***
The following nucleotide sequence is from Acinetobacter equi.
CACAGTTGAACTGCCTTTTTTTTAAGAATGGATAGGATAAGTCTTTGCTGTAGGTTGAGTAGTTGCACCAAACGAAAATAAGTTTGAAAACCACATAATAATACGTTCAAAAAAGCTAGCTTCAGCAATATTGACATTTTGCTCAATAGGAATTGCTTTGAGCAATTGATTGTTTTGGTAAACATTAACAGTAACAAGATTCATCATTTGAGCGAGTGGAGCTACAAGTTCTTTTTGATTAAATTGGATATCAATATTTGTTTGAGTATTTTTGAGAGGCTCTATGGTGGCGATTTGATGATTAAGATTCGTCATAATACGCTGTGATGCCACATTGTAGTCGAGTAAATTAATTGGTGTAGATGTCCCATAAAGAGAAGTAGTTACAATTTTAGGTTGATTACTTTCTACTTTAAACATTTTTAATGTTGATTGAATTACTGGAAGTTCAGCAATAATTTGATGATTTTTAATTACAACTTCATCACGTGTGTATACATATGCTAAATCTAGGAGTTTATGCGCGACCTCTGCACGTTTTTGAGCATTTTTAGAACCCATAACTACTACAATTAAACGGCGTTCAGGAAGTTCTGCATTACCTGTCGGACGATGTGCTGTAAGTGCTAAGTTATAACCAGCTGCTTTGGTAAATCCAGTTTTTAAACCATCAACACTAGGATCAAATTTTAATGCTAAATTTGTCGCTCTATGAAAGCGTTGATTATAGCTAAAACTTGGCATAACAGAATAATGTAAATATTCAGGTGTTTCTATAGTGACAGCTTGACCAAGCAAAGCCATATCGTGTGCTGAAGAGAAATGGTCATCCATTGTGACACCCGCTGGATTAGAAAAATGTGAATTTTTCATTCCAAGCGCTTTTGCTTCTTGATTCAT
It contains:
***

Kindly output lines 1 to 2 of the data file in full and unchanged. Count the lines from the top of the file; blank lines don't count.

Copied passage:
The following nucleotide sequence is from Acinetobacter equi.
CACAGTTGAACTGCCTTTTTTTTAAGAATGGATAGGATAAGTCTTTGCTGTAGGTTGAGTAGTTGCACCAAACGAAAATAAGTTTGAAAACCACATAATAATACGTTCAAAAAAGCTAGCTTCAGCAATATTGACATTTTGCTCAATAGGAATTGCTTTGAGCAATTGATTGTTTTGGTAAACATTAACAGTAACAAGATTCATCATTTGAGCGAGTGGAGCTACAAGTTCTTTTTGATTAAATTGGATATCAATATTTGTTTGAGTATTTTTGAGAGGCTCTATGGTGGCGATTTGATGATTAAGATTCGTCATAATACGCTGTGATGCCACATTGTAGTCGAGTAAATTAATTGGTGTAGATGTCCCATAAAGAGAAGTAGTTACAATTTTAGGTTGATTACTTTCTACTTTAAACATTTTTAATGTTGATTGAATTACTGGAAGTTCAGCAATAATTTGATGATTTTTAATTACAACTTCATCACGTGTGTATACATATGCTAAATCTAGGAGTTTATGCGCGACCTCTGCACGTTTTTGAGCATTTTTAGAACCCATAACTACTACAATTAAACGGCGTTCAGGAAGTTCTGCATTACCTGTCGGACGATGTGCTGTAAGTGCTAAGTTATAACCAGCTGCTTTGGTAAATCCAGTTTTTAAACCATCAACACTAGGATCAAATTTTAATGCTAAATTTGTCGCTCTATGAAAGCGTTGATTATAGCTAAAACTTGGCATAACAGAATAATGTAAATATTCAGGTGTTTCTATAGTGACAGCTTGACCAAGCAAAGCCATATCGTGTGCTGAAGAGAAATGGTCATCCATTGTGACACCCGCTGGATTAGAAAAATGTGAATTTTTCATTCCAAGCGCTTTTGCTTCTTGATTCAT